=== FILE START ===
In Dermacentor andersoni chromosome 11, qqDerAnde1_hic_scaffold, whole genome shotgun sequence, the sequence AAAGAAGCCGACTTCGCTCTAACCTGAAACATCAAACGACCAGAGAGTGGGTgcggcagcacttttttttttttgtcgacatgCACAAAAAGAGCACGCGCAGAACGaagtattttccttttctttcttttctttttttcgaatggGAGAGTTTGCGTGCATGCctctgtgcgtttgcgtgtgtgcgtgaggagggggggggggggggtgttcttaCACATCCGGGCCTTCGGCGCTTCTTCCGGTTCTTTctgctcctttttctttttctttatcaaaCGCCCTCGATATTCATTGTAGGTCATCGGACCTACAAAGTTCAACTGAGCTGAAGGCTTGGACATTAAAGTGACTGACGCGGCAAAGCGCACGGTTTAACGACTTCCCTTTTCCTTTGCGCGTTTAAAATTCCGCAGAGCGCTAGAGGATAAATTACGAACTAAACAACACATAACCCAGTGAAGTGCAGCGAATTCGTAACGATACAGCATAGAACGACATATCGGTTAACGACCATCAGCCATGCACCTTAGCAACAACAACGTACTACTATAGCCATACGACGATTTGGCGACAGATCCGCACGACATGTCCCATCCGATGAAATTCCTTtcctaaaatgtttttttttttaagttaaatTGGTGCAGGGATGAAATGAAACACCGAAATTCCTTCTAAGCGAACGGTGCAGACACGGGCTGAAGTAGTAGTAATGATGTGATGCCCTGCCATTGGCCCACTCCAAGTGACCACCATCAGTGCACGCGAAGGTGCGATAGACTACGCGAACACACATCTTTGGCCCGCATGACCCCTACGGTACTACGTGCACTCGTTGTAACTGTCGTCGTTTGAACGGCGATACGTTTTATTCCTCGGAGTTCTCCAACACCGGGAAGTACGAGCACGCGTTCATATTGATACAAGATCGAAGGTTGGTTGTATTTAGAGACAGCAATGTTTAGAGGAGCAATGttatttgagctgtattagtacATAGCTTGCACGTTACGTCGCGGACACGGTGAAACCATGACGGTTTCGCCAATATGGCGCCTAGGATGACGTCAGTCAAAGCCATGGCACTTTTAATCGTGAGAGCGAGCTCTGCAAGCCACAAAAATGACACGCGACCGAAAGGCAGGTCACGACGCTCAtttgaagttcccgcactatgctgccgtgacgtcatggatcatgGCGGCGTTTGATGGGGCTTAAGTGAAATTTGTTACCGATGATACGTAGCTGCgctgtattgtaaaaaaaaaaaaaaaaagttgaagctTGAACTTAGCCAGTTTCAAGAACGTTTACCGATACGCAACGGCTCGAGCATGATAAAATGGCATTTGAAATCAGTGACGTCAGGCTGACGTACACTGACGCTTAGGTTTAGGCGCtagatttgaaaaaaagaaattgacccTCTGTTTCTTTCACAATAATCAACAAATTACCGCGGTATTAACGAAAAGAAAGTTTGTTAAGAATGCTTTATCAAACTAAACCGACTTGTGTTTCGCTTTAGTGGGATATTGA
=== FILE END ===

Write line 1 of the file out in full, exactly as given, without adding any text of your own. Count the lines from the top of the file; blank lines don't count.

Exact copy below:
In Dermacentor andersoni chromosome 11, qqDerAnde1_hic_scaffold, whole genome shotgun sequence, the sequence AAAGAAGCCGACTTCGCTCTAACCTGAAACATCAAACGACCAGAGAGTGGGTgcggcagcacttttttttttttgtcgacatgCACAAAAAGAGCACGCGCAGAACGaagtattttccttttctttcttttctttttttcgaatggGAGAGTTTGCGTGCATGCctctgtgcgtttgcgtgtgtgcgtgaggagggggggggggggggtgttcttaCACATCCGGGCCTTCGGCGCTTCTTCCGGTTCTTTctgctcctttttctttttctttatcaaaCGCCCTCGATATTCATTGTAGGTCATCGGACCTACAAAGTTCAACTGAGCTGAAGGCTTGGACATTAAAGTGACTGACGCGGCAAAGCGCACGGTTTAACGACTTCCCTTTTCCTTTGCGCGTTTAAAATTCCGCAGAGCGCTAGAGGATAAATTACGAACTAAACAACACATAACCCAGTGAAGTGCAGCGAATTCGTAACGATACAGCATAGAACGACATATCGGTTAACGACCATCAGCCATGCACCTTAGCAACAACAACGTACTACTATAGCCATACGACGATTTGGCGACAGATCCGCACGACATGTCCCATCCGATGAAATTCCTTtcctaaaatgtttttttttttaagttaaatTGGTGCAGGGATGAAATGAAACACCGAAATTCCTTCTAAGCGAACGGTGCAGACACGGGCTGAAGTAGTAGTAATGATGTGATGCCCTGCCATTGGCCCACTCCAAGTGACCACCATCAGTGCACGCGAAGGTGCGATAGACTACGCGAACACACATCTTTGGCCCGCATGACCCCTACGGTACTACGTGCACTCGTTGTAACTGTCGTCGTTTGAACGGCGATACGTTTTATTCCTCGGAGTTCTCCAACACCGGGAAGTACGAGCACGCGTTCATATTGATACAAGATCGAAGGTTGGTTGTATTTAGAGACAGCAATGTTTAGAGGAGCAATGttatttgagctgtattagtacATAGCTTGCACGTTACGTCGCGGACACGGTGAAACCATGACGGTTTCGCCAATATGGCGCCTAGGATGACGTCAGTCAAAGCCATGGCACTTTTAATCGTGAGAGCGAGCTCTGCAAGCCACAAAAATGACACGCGACCGAAAGGCAGGTCACGACGCTCAtttgaagttcccgcactatgctgccgtgacgtcatggatcatgGCGGCGTTTGATGGGGCTTAAGTGAAATTTGTTACCGATGATACGTAGCTGCgctgtattgtaaaaaaaaaaaaaaaaagttgaagctTGAACTTAGCCAGTTTCAAGAACGTTTACCGATACGCAACGGCTCGAGCATGATAAAATGGCATTTGAAATCAGTGACGTCAGGCTGACGTACACTGACGCTTAGGTTTAGGCGCtagatttgaaaaaaagaaattgacccTCTGTTTCTTTCACAATAATCAACAAATTACCGCGGTATTAACGAAAAGAAAGTTTGTTAAGAATGCTTTATCAAACTAAACCGACTTGTGTTTCGCTTTAGTGGGATATTGA